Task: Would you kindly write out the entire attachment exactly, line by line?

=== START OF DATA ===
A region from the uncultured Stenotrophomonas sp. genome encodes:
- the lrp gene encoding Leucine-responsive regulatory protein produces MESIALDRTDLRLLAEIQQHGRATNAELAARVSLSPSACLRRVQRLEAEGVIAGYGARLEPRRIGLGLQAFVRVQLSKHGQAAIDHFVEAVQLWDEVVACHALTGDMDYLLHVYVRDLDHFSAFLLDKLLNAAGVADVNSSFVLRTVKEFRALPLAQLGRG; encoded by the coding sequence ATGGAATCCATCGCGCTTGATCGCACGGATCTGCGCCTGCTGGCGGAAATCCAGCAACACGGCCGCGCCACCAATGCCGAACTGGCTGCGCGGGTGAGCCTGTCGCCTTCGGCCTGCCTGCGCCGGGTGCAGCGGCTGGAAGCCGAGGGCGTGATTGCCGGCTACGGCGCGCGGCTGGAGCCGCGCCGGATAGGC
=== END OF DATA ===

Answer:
A region from the uncultured Stenotrophomonas sp. genome encodes:
- the lrp gene encoding Leucine-responsive regulatory protein produces MESIALDRTDLRLLAEIQQHGRATNAELAARVSLSPSACLRRVQRLEAEGVIAGYGARLEPRRIGLGLQAFVRVQLSKHGQAAIDHFVEAVQLWDEVVACHALTGDMDYLLHVYVRDLDHFSAFLLDKLLNAAGVADVNSSFVLRTVKEFRALPLAQLGRG; encoded by the coding sequence ATGGAATCCATCGCGCTTGATCGCACGGATCTGCGCCTGCTGGCGGAAATCCAGCAACACGGCCGCGCCACCAATGCCGAACTGGCTGCGCGGGTGAGCCTGTCGCCTTCGGCCTGCCTGCGCCGGGTGCAGCGGCTGGAAGCCGAGGGCGTGATTGCCGGCTACGGCGCGCGGCTGGAGCCGCGCCGGATAGGC